‘Swearing reduces promotion prospects’

A new survey has found that employees who swear frequently on the job are less likely to get a promotion. And the worst offenders are workers in the US capital, Washington DC.

The CareerBuilder study found some interesting and often conflicting results in a survey of 2 298 hiring managers and 3 892 non-government employees.

For example, 81 percent of respondents said cursing in the workplace brought an employee’s professionalism into question.

And 64 percent of employees said the would think less of a co-worker who swore regularly while on the job. In addition, 57 percent of managers said they were less likely to promote someone who swore. Majorities also said that swearing made a co-worker appear less in control (71 percent), less mature (68 percent) and even less intelligent (54 percent)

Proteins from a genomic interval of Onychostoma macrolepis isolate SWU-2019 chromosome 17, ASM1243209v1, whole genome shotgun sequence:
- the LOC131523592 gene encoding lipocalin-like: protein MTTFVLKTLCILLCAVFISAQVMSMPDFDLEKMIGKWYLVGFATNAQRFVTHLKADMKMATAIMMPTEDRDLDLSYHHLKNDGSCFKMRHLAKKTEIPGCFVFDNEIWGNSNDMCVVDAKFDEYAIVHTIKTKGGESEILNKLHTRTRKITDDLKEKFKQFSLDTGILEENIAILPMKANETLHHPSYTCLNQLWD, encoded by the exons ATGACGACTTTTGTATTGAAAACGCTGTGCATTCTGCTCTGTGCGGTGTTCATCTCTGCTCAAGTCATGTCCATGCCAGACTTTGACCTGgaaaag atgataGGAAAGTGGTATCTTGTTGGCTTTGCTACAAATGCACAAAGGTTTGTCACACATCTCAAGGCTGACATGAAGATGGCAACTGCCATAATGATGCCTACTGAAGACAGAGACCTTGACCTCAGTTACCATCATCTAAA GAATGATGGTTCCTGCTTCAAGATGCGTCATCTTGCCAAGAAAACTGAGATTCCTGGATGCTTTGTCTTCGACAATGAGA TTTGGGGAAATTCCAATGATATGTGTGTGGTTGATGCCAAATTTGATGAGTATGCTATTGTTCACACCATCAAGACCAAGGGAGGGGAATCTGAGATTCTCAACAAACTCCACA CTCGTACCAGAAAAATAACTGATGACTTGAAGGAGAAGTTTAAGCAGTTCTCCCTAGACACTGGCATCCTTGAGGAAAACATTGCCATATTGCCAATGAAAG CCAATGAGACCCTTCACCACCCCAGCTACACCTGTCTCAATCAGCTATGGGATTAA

Nonetheless, 51 percent of the same respondents admitted to swearing in the office, with a full 95 percent of those who curse saying they do so in front of their co-workers. The same 51 percent said they used profanity in front of their bosses. And 25 percent of the hiring managers confessed to swearing at their employees.

And in another potentially surprising result, the country’s youngest workers are also the least likely to swear. Only 42 percent of employees aged 18 to 24 said they swore in the office. And 58 percent of workers aged 35 to 44 said they used profanity at the office, topping the list. – Sapa-AP